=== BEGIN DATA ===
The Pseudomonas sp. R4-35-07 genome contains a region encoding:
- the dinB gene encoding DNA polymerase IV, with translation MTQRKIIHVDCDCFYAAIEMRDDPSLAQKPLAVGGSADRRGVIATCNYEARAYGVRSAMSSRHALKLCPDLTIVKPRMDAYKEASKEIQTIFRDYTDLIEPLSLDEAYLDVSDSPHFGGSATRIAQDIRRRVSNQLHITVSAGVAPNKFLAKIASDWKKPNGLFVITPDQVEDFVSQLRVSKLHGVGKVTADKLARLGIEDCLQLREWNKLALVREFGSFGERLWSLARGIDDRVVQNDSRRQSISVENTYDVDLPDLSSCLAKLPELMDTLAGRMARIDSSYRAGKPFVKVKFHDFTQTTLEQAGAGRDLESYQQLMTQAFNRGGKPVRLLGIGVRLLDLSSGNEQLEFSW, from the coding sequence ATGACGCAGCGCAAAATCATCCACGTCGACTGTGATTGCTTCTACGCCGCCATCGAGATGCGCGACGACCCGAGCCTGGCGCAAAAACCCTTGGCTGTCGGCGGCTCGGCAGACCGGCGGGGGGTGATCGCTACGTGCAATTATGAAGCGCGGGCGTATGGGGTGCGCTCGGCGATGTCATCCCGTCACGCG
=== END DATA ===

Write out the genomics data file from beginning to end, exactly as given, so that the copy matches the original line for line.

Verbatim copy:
The Pseudomonas sp. R4-35-07 genome contains a region encoding:
- the dinB gene encoding DNA polymerase IV, with translation MTQRKIIHVDCDCFYAAIEMRDDPSLAQKPLAVGGSADRRGVIATCNYEARAYGVRSAMSSRHALKLCPDLTIVKPRMDAYKEASKEIQTIFRDYTDLIEPLSLDEAYLDVSDSPHFGGSATRIAQDIRRRVSNQLHITVSAGVAPNKFLAKIASDWKKPNGLFVITPDQVEDFVSQLRVSKLHGVGKVTADKLARLGIEDCLQLREWNKLALVREFGSFGERLWSLARGIDDRVVQNDSRRQSISVENTYDVDLPDLSSCLAKLPELMDTLAGRMARIDSSYRAGKPFVKVKFHDFTQTTLEQAGAGRDLESYQQLMTQAFNRGGKPVRLLGIGVRLLDLSSGNEQLEFSW, from the coding sequence ATGACGCAGCGCAAAATCATCCACGTCGACTGTGATTGCTTCTACGCCGCCATCGAGATGCGCGACGACCCGAGCCTGGCGCAAAAACCCTTGGCTGTCGGCGGCTCGGCAGACCGGCGGGGGGTGATCGCTACGTGCAATTATGAAGCGCGGGCGTATGGGGTGCGCTCGGCGATGTCATCCCGTCACGCG